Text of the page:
PanARMENIAN.Net - Otri Trio includes three enthusiastic girls playing violin, flute and viola. Members of the State Youth Orchestra of Armenia, they formed a trio in 2016, making the first appearance at the stage of the Cafesjian Center for the Arts in Yerevan. The recent concert, however, was unique of its kind. The musicians told the children about the instruments they play before the performance and engaged into a question and answer session after each piece of music.
Following the concert, PAN talked to the children, their parents and performers.
The mother of 10-year-old Karen Azaryan, who has hearing disorder, says they decided to attend the event to make the boy’s day more interesting. “I think it will contribute to his adaptation. The surgery helped restore the hearing, but he still experiences problems: he speaks hardly because of the hearing loss at the age of 3. I believe that today’s performance will have a positive impact. Maybe he will even choose music as his future career one day. Whatever, nothing matters more than being a good and clever personality,” she says.
The boy’s mother says Armenian society has not matured yet for accepting the children with disabilities. “There are problems that won’t be resolved for many years. Sometimes, kids in the street stare at Karen’s osteophone, but parents don’t explain what it is for. He feels bad and asks why they are gazing at him. During different seminars, parents tell that other people look askew at their children with special needs. It’s all because of the lack of public awareness and it’s hard to endure, although I suppose it’s a little bit my fault too, as I often try to insulate Karen,” she confesses.
The boy himself was pleased with the concert, saying it’s for the first time that he hears these musical instruments being played together. “It’s not the first concert I attend but I saw some instruments for the first time in my life. I am listening to piano music at home. Playing an instrument is good, but I am not sure I want to listen to these ones again,” he says.
Another boy present at the concert, Edik Bashkhyan, says he liked it but didn’t notice any difference between the live performance and recording. “I listen to music via my phone and didn’t feel any difference. But I liked it here more, because I could see the instruments and the players, who were talking to us. I will tell my parents to take me to concerts again,” Edik says.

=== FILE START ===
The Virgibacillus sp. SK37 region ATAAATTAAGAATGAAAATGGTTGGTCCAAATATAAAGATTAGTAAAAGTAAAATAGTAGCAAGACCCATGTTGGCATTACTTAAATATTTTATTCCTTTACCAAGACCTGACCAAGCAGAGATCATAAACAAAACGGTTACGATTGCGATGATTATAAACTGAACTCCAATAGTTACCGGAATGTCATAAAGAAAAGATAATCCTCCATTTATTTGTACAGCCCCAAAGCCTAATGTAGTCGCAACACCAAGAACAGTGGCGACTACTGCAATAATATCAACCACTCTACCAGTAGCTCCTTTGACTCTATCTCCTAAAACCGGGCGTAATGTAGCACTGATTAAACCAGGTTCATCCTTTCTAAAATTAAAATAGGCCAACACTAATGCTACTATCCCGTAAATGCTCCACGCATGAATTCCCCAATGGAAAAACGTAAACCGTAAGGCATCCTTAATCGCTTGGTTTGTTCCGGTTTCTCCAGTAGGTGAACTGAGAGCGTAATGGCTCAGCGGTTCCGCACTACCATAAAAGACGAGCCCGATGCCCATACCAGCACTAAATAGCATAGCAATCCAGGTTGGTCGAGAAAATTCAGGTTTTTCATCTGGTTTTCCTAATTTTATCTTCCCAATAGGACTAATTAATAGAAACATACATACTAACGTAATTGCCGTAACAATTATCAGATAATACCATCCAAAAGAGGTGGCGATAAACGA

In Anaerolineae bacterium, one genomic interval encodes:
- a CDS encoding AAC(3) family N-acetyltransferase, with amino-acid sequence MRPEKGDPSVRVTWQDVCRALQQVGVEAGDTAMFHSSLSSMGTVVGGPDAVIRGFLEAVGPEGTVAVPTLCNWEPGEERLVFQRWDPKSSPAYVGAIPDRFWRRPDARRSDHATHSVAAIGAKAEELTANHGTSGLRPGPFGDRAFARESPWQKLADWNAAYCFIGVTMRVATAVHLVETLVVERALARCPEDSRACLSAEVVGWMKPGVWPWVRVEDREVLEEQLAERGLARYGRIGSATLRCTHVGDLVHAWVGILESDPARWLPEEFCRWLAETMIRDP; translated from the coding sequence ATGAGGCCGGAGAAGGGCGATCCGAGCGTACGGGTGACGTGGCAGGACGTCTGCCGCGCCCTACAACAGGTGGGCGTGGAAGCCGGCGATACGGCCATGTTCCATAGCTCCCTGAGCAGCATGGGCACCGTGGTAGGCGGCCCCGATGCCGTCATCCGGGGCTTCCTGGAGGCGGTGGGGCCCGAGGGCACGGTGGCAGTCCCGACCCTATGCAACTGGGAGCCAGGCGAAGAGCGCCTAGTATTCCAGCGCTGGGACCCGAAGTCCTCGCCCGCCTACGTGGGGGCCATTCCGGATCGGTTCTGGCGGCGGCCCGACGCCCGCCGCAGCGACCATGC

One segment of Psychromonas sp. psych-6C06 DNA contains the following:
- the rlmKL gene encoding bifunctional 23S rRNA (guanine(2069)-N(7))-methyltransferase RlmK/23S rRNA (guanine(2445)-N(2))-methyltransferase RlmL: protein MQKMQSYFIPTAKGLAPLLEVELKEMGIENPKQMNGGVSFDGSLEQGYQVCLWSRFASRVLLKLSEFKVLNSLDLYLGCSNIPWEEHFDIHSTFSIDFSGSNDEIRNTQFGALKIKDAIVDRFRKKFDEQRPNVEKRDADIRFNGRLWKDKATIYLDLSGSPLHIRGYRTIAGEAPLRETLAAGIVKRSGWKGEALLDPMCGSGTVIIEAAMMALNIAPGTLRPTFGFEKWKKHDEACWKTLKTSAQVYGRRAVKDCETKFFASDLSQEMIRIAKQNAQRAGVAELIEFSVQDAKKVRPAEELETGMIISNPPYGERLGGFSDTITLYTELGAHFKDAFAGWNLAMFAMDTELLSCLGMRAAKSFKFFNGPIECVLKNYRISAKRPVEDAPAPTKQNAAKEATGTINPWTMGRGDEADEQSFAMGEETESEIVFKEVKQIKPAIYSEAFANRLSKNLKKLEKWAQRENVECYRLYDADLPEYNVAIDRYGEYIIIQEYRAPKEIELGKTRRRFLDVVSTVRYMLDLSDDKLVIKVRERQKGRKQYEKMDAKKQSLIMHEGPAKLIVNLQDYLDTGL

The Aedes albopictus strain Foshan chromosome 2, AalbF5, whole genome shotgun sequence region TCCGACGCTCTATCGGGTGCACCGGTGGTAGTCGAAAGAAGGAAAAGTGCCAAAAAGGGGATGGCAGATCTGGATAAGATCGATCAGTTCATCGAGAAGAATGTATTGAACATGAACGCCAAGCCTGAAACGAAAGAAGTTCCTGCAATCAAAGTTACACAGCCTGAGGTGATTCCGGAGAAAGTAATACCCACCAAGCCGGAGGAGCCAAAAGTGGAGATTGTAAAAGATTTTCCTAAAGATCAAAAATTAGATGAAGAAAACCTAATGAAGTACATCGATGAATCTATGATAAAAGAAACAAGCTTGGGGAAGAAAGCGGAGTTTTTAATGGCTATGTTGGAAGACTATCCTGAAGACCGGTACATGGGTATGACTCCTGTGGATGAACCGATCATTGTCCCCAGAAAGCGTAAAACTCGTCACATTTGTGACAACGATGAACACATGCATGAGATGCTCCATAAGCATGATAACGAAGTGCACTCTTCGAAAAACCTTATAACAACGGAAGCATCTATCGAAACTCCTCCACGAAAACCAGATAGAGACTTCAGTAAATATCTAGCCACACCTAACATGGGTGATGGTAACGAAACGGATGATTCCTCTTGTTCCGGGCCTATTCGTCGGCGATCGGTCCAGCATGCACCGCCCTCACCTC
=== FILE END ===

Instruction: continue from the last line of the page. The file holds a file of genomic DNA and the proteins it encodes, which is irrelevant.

Mary Ghazaryan reacts: “I liked the concert. I used to listen to music via computer, for example, Chopin. I choose the music myself and I want to learn to play flute.” Her sister, Susanna, adds that she liked the performance too, but she prefers to paint.
“These children need special attention,” Otri Trio violin player Anzhela Hovhannisyan notes. “Experiencing problems with moving around, they don’t often go out and have no possibility to get acquainted with the art. At the same time, we don’t discriminate between children. Any concert meant for the young audience is important for the formation of musical taste and awakening curiosity.”
Flute player Ruzanna Tovmasyan believes that this short event gave the children an opportunity to have new dreams and goals. “Music demands no words but allows to interrelate with children and convey them some information that can’t be transmitted through speech. They might see the flute for the first time and take interest in it. They might even start thinking about becoming a musician, like they might see a canvas and decide to draw. The most important task is to trigger interest,” she says.
Viola player Arevik Kosyan says they have performed for children scores of times, but it’s their first concert for the children with disabilities. “The concerts organized for children always proceed as a dialogue between the performer and the listener. This one wasn’t an exception: the kids were active and curious. Moreover, they already had some knowledge of music. Our decision to play for the children with special needs was conditioned by numerous problems persistent in Armenia. As it often happens, parents either don’t want or can’t afford to take their children to concerts or exhibitions, although communication is vitally important for them. In this museum, the children got an opportunity to see the paintings and listen to music,” she notes.